Selecting an appropriate access level and licence for your Data Sharing Collection¶
When you publish your Data Sharing Collection (DSC), it is important to specify the conditions and restrictions of data sharing.
Restricting access to sensitive data is important to protect the privacy of your research participants or prevent harm to communities, ecosystems, cultural or ethnic groups, commercial parties, etc. Sensitive data include:
Human participant data which cannot be anonymised, i.e. pseudonymised or directly identifiable personal data
Data involving controlled use of animals
Data subject to contractual constraints, such as licences, collaboration or data processing agreements, or funder agreements
Data with commercial potential or that may be patented
Data subject to export controls
Environmentally sensitive data
Politically sensitive data
Specifying the conditions of data sharing is also important for the reusability (the R in FAIR data management) of your data: researchers from the external scientific community must know what they can do with your data. Under what conditions can they access the data, can they re-share your data, can they use your data for commercial purposes, etc?
The collection manager must therefore specify the conditions of data access to a DSC by choosing an appropriate access level: Open access, Open access for registered users, or Restricted access. The conditions of re-use must be specified by selecting a proper licence or Data Use Agreement (DUA) based on the selected access level. If you are in doubt about which access level, licence or DUA to choose, contact your data steward.
The following options for sharing can be considered (click a title for more information):
Data of Open access DSCs can be accessed by any user of the Radboud Data Repository (RDR) anonymously (i.e., without logging in). The collection manager cannot identify external users of the collection in any way. Open access DSCs can be recognised based on their green "Open access" tag.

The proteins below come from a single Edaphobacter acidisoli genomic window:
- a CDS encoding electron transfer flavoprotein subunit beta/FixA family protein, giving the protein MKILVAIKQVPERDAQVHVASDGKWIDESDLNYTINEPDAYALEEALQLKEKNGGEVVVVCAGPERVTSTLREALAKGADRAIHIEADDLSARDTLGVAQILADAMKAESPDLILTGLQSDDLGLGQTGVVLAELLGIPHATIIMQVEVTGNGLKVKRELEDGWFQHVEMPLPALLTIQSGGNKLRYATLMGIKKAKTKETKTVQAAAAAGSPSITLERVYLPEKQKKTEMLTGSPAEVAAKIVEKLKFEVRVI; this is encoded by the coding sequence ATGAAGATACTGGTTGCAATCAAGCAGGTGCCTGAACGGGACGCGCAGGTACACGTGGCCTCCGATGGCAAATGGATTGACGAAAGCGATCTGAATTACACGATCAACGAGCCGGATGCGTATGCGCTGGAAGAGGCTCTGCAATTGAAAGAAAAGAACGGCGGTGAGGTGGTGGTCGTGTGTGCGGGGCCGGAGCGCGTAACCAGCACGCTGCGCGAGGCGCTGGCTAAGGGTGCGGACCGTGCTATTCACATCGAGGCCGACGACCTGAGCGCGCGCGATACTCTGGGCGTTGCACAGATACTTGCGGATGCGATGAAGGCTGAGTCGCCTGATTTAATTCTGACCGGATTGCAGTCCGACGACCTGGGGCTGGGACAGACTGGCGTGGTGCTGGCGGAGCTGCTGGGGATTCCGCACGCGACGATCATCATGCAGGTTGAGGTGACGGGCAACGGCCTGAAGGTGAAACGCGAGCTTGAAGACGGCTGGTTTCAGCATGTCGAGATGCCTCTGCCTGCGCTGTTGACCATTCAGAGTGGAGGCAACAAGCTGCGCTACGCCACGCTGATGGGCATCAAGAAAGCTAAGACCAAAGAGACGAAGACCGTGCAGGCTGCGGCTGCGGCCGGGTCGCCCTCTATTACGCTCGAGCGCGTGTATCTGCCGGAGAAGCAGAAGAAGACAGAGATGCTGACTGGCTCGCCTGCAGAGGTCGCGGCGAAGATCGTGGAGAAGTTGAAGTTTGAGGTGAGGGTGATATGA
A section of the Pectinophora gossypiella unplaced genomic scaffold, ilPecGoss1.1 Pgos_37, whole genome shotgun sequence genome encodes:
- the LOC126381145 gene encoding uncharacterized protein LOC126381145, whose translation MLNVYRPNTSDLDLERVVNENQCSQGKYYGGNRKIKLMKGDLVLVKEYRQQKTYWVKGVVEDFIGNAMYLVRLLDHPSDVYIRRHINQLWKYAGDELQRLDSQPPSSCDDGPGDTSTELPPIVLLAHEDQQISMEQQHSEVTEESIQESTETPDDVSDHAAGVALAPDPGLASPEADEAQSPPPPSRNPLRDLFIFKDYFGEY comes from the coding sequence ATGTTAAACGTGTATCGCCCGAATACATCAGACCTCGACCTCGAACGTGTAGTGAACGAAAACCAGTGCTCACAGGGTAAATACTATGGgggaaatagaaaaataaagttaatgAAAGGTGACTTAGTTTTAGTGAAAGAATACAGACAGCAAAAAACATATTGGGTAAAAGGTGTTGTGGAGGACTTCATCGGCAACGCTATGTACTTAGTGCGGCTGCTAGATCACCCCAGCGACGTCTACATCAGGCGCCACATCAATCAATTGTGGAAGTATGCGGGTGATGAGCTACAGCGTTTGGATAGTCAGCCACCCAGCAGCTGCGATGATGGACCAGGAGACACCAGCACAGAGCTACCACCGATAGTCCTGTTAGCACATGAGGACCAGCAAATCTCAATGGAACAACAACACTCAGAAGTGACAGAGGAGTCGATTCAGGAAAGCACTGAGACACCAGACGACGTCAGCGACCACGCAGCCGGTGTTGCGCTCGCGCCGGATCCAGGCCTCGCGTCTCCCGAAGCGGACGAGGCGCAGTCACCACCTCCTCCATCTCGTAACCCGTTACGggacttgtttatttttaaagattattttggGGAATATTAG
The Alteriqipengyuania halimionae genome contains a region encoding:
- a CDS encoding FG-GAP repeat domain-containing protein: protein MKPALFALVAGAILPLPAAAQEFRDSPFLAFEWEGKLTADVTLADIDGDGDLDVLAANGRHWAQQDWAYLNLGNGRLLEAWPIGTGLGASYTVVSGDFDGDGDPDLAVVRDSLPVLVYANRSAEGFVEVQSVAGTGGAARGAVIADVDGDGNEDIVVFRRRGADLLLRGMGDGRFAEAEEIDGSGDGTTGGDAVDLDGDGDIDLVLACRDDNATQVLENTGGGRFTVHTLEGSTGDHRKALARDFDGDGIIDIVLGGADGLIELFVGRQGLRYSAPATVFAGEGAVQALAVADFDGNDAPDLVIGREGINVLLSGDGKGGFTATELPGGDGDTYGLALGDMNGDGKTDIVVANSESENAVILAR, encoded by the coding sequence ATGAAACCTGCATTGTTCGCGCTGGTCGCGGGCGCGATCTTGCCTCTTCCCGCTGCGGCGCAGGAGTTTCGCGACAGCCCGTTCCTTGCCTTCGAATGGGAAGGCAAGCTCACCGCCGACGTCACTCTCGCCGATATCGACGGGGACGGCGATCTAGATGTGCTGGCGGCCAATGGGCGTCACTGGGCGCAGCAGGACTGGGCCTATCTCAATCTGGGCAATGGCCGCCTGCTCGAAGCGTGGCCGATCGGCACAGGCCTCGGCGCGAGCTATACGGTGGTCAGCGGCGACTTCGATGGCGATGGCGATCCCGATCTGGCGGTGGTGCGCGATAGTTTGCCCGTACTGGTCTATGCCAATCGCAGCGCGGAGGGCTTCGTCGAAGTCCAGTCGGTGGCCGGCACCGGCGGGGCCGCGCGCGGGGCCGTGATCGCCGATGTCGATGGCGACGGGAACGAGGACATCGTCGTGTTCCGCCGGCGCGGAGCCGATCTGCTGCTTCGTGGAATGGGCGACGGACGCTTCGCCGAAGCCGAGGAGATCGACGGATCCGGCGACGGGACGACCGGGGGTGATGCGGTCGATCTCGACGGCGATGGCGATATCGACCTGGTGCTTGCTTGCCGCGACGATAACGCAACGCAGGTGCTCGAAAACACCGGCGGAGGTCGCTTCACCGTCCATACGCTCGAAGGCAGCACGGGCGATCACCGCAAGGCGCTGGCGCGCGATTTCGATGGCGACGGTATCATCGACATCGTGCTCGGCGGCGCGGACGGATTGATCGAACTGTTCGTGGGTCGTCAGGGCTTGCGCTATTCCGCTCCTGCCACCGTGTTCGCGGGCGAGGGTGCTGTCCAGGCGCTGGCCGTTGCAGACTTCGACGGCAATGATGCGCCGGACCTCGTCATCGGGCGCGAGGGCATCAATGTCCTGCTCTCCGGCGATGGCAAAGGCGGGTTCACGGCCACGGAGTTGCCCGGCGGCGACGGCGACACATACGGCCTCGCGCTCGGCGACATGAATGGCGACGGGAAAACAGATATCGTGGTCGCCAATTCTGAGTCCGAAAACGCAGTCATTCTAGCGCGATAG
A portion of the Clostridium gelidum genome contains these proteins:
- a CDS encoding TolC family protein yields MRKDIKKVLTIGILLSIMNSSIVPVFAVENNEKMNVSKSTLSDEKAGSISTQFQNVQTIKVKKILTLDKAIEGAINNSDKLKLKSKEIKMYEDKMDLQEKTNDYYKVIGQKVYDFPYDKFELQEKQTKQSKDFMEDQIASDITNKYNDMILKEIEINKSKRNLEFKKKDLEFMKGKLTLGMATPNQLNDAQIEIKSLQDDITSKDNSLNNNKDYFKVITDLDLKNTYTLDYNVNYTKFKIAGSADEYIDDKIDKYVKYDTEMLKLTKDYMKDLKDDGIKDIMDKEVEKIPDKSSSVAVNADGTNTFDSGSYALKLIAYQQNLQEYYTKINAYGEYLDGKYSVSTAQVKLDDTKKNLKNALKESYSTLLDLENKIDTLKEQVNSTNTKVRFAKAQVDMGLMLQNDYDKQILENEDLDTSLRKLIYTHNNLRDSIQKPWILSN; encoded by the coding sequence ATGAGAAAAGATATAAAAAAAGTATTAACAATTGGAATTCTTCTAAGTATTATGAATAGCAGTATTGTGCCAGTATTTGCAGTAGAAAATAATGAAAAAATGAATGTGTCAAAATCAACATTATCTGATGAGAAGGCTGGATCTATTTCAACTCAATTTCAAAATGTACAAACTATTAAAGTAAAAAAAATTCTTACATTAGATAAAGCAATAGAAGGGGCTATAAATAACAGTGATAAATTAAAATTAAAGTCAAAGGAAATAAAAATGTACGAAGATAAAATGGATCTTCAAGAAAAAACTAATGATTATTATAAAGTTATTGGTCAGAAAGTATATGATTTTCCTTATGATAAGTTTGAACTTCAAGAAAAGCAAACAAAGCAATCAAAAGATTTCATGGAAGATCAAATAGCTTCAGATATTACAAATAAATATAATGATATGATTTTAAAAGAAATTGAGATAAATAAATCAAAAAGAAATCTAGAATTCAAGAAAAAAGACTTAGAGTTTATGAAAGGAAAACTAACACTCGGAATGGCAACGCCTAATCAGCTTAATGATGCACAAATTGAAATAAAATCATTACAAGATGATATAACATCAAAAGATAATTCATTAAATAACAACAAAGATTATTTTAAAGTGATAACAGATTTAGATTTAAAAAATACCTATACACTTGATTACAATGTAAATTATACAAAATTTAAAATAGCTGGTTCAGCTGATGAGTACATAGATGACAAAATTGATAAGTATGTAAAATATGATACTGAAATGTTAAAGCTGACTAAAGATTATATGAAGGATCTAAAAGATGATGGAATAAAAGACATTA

Radboud University's research data management policy dictates that research data must be shared as open as possible and as closed as necessary. Therefore, if there are no reasons to restrict access to your data (i.e. if your data are not sensitive, see the definition above), you should choose an Open access DSC. If your data have been acquired on human subjects and they cannot be fully anonymised, you are not allowed to choose an Open access DSC. Visit our best practice page on data anonymisation and pseudonymisation to find out if your data are fully anonymised.
In Open access DSCs, the conditions of re-use must be specified in a licence. External users of the DSC implicitly accept the terms of that licence by downloading the data. The RDR offers a variety of licences for you to choose from.
To share your data as open as possible, we recommend that you choose a CC0 licence. Under this licence, you waiver any copyright you might hold to the data and place them in the public domain. CC0 was designed to reduce any legal and technical impediments to the reuse of data. The easier you make it for people to understand the conditions for reusing data -and the clearer you make it that you will not be suing people who do- the more likely it is that your data will be reused. That is especially important when it comes to research data: facts, and therefore most raw data, are not subject to copyright. That means that if you place a copyright licence on your data collection, the conditions and restrictions specified in that licence do not apply to that part of your collection that is not copyrightable. That can become very confusing since people can argue about whether something is copyrightable or not and something can be copyrightable in some countries but not others. To avoid confusion for end users, we recommend the use of a CC0 licence for publishing data collections.